Checking to make sure that you have a stable zero offset will also help you get the most accurate data. To do this make sure that your magnet is positioned as listed above, then spin your cranks backwards to wake up the PowerMeter. Place your right crank arm at twelve o'clock, go into your zero offset mode on the PowerControl. Slowly spin the cranks backwards to nine then six then three back to twelve. Your offset should be stable + or - 10 throughout the entire revolution. If you see drops in this process, reposition your magnet and repeat until it is stable.

Harry said...

Did a quick test to see if I could tell exactly what the +-4hz requirment for an Auto ZO to occur was.

Apparently it is simply the current number not varying more than +-4hz during the 5 seconds it is looking at the number. Not +-4hz from the currently stored value.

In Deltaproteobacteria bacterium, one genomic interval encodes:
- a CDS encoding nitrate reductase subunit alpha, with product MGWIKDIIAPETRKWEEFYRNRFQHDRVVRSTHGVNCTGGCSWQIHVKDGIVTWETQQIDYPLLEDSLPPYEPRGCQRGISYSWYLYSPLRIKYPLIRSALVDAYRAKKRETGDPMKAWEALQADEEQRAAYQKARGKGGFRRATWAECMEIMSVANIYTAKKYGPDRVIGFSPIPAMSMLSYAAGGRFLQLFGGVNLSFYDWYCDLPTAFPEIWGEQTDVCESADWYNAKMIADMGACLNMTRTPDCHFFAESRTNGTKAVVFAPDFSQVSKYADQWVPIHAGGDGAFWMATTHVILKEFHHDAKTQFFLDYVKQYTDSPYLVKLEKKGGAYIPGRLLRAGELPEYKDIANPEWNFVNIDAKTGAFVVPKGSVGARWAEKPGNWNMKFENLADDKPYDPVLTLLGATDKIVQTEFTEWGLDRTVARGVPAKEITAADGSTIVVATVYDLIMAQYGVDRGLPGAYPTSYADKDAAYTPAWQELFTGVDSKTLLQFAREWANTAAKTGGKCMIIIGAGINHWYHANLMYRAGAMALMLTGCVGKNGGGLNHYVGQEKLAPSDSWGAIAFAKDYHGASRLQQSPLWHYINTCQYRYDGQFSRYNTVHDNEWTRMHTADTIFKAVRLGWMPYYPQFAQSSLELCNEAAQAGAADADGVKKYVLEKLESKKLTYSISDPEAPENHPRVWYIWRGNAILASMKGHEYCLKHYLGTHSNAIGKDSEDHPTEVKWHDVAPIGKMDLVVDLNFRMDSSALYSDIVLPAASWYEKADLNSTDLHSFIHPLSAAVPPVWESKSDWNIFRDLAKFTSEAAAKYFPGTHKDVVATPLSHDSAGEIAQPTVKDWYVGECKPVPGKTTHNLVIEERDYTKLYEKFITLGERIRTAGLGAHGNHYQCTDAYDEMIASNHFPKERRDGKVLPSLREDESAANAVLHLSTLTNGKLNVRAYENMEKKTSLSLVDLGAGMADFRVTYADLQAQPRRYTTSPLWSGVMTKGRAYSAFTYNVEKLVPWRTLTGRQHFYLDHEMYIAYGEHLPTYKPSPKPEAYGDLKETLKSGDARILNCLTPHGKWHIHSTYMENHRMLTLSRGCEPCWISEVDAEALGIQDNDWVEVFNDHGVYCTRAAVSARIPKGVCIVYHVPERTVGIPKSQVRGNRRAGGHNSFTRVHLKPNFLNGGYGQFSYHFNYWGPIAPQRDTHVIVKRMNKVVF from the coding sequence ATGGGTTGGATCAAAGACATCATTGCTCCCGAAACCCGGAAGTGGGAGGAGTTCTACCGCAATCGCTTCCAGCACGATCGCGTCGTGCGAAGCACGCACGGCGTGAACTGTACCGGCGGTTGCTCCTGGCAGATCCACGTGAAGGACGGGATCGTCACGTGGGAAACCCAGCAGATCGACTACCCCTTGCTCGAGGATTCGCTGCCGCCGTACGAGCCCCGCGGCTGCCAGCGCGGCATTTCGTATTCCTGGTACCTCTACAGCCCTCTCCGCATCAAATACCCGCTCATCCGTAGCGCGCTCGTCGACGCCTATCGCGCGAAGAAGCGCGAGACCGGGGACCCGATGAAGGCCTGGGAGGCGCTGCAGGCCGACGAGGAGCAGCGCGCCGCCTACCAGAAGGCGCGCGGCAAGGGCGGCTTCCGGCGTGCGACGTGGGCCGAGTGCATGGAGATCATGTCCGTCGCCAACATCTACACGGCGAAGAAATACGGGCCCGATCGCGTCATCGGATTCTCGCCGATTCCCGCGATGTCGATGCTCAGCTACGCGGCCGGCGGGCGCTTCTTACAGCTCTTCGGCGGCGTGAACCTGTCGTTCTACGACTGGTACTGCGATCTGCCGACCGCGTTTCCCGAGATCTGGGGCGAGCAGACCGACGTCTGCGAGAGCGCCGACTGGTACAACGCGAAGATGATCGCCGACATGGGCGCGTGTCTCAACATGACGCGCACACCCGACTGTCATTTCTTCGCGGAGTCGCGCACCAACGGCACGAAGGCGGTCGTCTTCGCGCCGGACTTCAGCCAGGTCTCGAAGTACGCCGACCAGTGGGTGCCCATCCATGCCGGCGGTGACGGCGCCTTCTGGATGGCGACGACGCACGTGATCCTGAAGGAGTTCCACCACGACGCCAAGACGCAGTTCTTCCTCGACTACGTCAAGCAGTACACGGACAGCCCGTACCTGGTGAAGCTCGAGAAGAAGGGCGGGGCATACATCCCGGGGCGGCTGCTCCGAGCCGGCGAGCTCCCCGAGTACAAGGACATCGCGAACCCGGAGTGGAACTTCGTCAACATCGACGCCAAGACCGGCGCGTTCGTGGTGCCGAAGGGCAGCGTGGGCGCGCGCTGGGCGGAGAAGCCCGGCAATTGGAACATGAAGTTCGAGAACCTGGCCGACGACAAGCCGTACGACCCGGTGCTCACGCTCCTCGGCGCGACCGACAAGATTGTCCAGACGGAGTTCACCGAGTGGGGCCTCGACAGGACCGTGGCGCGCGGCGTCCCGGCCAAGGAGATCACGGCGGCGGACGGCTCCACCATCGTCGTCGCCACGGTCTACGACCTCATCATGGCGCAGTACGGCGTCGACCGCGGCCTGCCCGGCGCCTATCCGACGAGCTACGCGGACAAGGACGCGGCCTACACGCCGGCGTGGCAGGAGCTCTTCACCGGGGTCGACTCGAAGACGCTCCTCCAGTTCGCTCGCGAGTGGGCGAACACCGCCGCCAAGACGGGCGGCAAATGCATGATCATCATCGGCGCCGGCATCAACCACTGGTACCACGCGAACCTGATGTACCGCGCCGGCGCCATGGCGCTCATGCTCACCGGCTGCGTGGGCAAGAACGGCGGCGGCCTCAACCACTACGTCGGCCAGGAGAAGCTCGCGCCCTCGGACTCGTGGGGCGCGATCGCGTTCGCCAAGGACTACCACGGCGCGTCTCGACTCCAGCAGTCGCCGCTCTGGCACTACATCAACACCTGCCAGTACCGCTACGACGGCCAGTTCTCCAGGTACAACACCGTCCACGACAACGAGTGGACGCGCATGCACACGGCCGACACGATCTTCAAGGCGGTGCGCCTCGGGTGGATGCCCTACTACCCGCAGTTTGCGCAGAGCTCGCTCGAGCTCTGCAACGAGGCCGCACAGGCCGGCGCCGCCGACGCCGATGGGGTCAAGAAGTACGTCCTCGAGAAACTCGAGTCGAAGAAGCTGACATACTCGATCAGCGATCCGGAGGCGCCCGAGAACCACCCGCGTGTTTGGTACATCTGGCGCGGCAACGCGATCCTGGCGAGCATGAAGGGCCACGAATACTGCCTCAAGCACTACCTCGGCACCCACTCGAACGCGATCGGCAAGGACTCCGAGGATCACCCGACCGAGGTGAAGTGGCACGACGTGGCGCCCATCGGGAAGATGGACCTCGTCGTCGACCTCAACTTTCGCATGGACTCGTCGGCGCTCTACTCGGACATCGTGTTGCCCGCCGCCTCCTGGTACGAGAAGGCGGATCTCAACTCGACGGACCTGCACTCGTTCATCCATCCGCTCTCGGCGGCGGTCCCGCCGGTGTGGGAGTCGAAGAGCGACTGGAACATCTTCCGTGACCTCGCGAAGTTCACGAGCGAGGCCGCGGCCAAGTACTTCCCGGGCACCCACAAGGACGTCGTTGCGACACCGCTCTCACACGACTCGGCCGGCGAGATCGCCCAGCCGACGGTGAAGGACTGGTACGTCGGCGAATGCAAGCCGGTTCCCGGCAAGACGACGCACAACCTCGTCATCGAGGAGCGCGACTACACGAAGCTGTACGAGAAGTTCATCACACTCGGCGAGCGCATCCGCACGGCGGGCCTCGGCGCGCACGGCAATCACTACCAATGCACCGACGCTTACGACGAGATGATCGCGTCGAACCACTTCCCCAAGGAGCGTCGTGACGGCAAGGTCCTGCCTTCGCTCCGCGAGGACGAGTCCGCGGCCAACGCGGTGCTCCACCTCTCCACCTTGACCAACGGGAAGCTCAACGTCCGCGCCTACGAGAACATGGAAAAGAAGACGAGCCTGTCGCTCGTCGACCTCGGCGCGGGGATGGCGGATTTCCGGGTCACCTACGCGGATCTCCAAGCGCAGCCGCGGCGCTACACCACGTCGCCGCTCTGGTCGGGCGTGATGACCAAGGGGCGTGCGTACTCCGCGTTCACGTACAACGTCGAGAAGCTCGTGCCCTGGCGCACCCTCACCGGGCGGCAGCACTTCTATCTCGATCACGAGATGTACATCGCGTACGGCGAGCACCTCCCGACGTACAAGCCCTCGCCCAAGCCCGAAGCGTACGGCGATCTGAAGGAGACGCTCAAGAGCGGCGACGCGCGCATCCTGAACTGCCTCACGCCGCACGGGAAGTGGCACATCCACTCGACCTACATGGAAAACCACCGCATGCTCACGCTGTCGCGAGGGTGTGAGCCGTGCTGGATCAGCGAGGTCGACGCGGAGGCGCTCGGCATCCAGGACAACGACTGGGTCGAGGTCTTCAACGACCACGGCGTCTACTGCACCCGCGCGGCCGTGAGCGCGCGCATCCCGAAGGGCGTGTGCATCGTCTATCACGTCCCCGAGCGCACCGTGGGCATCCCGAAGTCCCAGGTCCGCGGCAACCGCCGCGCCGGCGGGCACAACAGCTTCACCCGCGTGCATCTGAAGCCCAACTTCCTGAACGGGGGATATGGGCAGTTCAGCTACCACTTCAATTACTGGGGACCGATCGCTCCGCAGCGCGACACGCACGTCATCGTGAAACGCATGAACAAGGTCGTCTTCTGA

What I did was perform a manual ZO then spin the crank really fast to get the wheel spinning fast so that it would not stop spinning during my test. Then I grabbed the cassette with my hand and held it still while I applied pressure to the crank. This cause the reading to go up because I was pushing in the forward direction.

Took several tries but I was able to get it to auto zero with a number that was no where close to correct.

Could this happen in a normal situation? I don't know. Alex says it's happened to him. 4hz is not very much and it might be very difficult or impossible to reproduce this error in the field while riding unless there is something wrong with your bike that would put torque on the spider while coasting.

So I removed my chain and looked at the ZO numbers. Without the chain basically every position I put the crank in (Right Arm at 12,3,6,9 O'clock) while clipped in resulted in a number very close to the unclipped number. Maybe someone else can do this test to verify.